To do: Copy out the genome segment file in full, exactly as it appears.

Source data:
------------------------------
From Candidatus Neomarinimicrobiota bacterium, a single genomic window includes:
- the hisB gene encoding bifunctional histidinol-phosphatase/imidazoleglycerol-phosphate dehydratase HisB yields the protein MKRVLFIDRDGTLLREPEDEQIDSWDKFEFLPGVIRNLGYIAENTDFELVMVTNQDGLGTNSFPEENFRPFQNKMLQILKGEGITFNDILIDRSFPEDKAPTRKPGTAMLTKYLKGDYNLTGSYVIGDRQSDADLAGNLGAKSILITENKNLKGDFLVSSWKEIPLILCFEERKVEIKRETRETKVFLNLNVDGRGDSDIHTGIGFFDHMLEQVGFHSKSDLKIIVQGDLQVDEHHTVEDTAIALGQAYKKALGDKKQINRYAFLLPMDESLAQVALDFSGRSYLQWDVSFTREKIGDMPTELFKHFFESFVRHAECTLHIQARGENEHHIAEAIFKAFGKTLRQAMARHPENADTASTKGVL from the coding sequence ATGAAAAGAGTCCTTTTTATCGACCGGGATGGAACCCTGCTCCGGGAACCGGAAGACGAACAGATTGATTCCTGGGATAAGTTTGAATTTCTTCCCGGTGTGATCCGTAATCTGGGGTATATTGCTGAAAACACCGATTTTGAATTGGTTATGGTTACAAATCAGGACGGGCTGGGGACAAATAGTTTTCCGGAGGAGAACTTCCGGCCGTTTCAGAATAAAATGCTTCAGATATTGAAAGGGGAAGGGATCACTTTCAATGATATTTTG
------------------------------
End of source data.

From Candidatus Neomarinimicrobiota bacterium, a single genomic window includes:
- the hisB gene encoding bifunctional histidinol-phosphatase/imidazoleglycerol-phosphate dehydratase HisB yields the protein MKRVLFIDRDGTLLREPEDEQIDSWDKFEFLPGVIRNLGYIAENTDFELVMVTNQDGLGTNSFPEENFRPFQNKMLQILKGEGITFNDILIDRSFPEDKAPTRKPGTAMLTKYLKGDYNLTGSYVIGDRQSDADLAGNLGAKSILITENKNLKGDFLVSSWKEIPLILCFEERKVEIKRETRETKVFLNLNVDGRGDSDIHTGIGFFDHMLEQVGFHSKSDLKIIVQGDLQVDEHHTVEDTAIALGQAYKKALGDKKQINRYAFLLPMDESLAQVALDFSGRSYLQWDVSFTREKIGDMPTELFKHFFESFVRHAECTLHIQARGENEHHIAEAIFKAFGKTLRQAMARHPENADTASTKGVL from the coding sequence ATGAAAAGAGTCCTTTTTATCGACCGGGATGGAACCCTGCTCCGGGAACCGGAAGACGAACAGATTGATTCCTGGGATAAGTTTGAATTTCTTCCCGGTGTGATCCGTAATCTGGGGTATATTGCTGAAAACACCGATTTTGAATTGGTTATGGTTACAAATCAGGACGGGCTGGGGACAAATAGTTTTCCGGAGGAGAACTTCCGGCCGTTTCAGAATAAAATGCTTCAGATATTGAAAGGGGAAGGGATCACTTTCAATGATATTTTG